Another option in the area is Santa Fe Canoe Outpost.
The Santa Fe is a tannic river, which is why it has a dark brown tea-like color. It’s not “dirty”. It occurs when tannic acid is released from vegetation including cypress tree roots. It’s really cool to see the dark brown river water mix with the bright clear spring water.
There’s a short boardwalk that runs next to the spring.
The boardwalk has been entirely removed from the park as of 2021.
There’s also a loop nature trail that runs through a cypress forest and floodplain. The trail is just over a mile but there are several side trails you can also take. There is an enormous 350-year-old cypress tree along the trail that I think is a must-see!
There are some hidden springs along the trail. Naked Springs is the first one you’ll come across right near the trailhead. You can’t swim in them but they are well worth a quick look!
Getting to Gilchrist Blue Springs State Park
The park entrance is a dirt road that can get quite bumpy especially after heavy rains. It shouldn’t be a problem for larger vehicles, or if you’re used to driving on dirt roads. But keep this in mind if you’re driving a smaller car!
As with most Florida springs, Gilchrist Blue Springs State Park is very popular during the hot summers. You will need to arrive early to make it into the park before they reach capacity. Plan to arrive no later than 10am on a warm weekend, but earlier is better.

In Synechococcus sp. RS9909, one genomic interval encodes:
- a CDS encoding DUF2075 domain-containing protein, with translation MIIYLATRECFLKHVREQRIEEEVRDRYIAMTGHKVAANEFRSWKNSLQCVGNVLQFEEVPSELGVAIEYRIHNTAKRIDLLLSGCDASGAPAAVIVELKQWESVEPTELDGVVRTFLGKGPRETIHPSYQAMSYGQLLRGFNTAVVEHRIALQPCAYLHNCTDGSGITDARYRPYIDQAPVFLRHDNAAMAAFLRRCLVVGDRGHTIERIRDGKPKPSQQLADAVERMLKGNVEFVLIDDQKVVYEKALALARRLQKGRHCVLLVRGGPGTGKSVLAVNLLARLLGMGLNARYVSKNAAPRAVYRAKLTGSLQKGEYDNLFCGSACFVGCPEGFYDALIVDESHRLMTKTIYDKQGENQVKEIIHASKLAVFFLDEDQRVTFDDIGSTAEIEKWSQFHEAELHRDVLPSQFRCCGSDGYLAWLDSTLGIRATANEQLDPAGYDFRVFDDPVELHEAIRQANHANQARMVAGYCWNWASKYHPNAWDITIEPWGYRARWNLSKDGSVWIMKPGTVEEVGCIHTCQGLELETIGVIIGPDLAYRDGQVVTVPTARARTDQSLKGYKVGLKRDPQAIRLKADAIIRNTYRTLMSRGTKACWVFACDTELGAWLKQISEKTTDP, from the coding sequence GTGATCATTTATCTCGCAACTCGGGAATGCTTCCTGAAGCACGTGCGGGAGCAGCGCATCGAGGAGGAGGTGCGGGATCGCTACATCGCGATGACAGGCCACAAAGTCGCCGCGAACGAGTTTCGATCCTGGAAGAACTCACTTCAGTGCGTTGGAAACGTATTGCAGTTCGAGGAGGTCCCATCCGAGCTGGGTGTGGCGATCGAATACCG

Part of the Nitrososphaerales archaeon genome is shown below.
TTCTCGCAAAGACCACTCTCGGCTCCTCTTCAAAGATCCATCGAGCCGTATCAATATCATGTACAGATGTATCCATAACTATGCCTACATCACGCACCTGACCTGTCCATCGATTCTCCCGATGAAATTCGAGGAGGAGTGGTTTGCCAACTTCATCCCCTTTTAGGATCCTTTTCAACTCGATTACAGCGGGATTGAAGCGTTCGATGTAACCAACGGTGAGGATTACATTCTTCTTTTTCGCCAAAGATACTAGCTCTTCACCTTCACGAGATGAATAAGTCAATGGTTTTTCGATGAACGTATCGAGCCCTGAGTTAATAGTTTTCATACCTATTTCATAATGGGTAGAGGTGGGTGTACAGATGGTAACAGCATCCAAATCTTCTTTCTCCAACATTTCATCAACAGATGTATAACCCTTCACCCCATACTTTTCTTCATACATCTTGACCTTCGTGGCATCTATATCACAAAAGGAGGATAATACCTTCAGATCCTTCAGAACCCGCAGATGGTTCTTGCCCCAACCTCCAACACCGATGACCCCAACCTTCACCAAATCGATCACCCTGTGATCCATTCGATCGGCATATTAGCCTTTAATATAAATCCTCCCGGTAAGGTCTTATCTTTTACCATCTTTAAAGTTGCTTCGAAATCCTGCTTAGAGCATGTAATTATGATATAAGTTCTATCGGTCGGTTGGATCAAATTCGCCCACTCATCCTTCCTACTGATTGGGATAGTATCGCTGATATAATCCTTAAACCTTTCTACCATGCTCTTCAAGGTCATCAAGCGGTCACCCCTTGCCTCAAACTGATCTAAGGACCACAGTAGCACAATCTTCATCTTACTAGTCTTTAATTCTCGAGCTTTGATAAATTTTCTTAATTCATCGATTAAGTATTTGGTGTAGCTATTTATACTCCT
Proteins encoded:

Weekdays and colder weekends should not be as busy. We visited on a chilly September Sunday (60s in the morning) and the park was still not at capacity at noon. However, my second visit on a warm October Saturday was fairly busy.
If you’re hoping to see a picture-perfect empty spring, I recommend visiting on a weekday, a chilly morning, or camping at the park and waking up before 8am when the park opens to day visitors.
Or you can always use photoshop
The park has 8 tent campsites and 17 campsites with RV hookups. Currently the campsite shares restroom facilites with the day visitors. The campsites did not seem to be very private, but it looked like most of the sites were occupied at the time of our visit.
There are several pavilions and picnic tables around Gilchrist Blue Springs State Park. If you get to the park early enough, you’ll be able to grab one to drop your stuff throughout the day. Grills are also located throughout the picnic area. The concession stand serves up snacks and rentals.
Hours: 8am – sundown, 365 days a year
Cost: $4 per single occupant vehicle; $6 for multi-occupant vehicle
Pets: Allowed, but not permitted near or in the water (follow signage)
Restrooms: Located near the spring, and includes changing area and showers
The information in this post was accurate at the time of publishing to the best of the author’s knowledge. If you are planning to visit any of the sites mentioned in this post, we recommend checking the most up-to-date information on their respective websites.